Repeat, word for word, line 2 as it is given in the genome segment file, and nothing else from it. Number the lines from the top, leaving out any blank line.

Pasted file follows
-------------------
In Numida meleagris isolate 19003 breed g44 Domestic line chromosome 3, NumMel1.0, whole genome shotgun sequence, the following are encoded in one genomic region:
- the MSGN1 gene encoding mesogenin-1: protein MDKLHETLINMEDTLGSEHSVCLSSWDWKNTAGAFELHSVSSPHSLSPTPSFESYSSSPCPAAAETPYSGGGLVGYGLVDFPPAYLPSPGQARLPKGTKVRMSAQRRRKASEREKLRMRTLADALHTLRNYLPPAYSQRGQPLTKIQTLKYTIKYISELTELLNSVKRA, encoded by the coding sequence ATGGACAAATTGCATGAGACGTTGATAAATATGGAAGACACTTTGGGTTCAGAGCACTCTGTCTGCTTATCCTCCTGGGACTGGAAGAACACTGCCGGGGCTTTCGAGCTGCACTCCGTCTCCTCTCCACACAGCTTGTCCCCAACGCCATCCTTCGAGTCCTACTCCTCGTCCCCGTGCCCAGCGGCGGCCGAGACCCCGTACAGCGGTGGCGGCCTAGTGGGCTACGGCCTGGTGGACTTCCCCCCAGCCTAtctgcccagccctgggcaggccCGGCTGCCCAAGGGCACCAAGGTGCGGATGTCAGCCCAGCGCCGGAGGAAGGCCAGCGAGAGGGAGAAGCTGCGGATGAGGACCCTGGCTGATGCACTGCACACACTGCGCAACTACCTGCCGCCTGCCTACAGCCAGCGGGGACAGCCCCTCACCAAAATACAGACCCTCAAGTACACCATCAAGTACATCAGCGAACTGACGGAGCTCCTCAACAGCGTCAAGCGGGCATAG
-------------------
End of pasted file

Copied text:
- the MSGN1 gene encoding mesogenin-1: protein MDKLHETLINMEDTLGSEHSVCLSSWDWKNTAGAFELHSVSSPHSLSPTPSFESYSSSPCPAAAETPYSGGGLVGYGLVDFPPAYLPSPGQARLPKGTKVRMSAQRRRKASEREKLRMRTLADALHTLRNYLPPAYSQRGQPLTKIQTLKYTIKYISELTELLNSVKRA, encoded by the coding sequence ATGGACAAATTGCATGAGACGTTGATAAATATGGAAGACACTTTGGGTTCAGAGCACTCTGTCTGCTTATCCTCCTGGGACTGGAAGAACACTGCCGGGGCTTTCGAGCTGCACTCCGTCTCCTCTCCACACAGCTTGTCCCCAACGCCATCCTTCGAGTCCTACTCCTCGTCCCCGTGCCCAGCGGCGGCCGAGACCCCGTACAGCGGTGGCGGCCTAGTGGGCTACGGCCTGGTGGACTTCCCCCCAGCCTAtctgcccagccctgggcaggccCGGCTGCCCAAGGGCACCAAGGTGCGGATGTCAGCCCAGCGCCGGAGGAAGGCCAGCGAGAGGGAGAAGCTGCGGATGAGGACCCTGGCTGATGCACTGCACACACTGCGCAACTACCTGCCGCCTGCCTACAGCCAGCGGGGACAGCCCCTCACCAAAATACAGACCCTCAAGTACACCATCAAGTACATCAGCGAACTGACGGAGCTCCTCAACAGCGTCAAGCGGGCATAG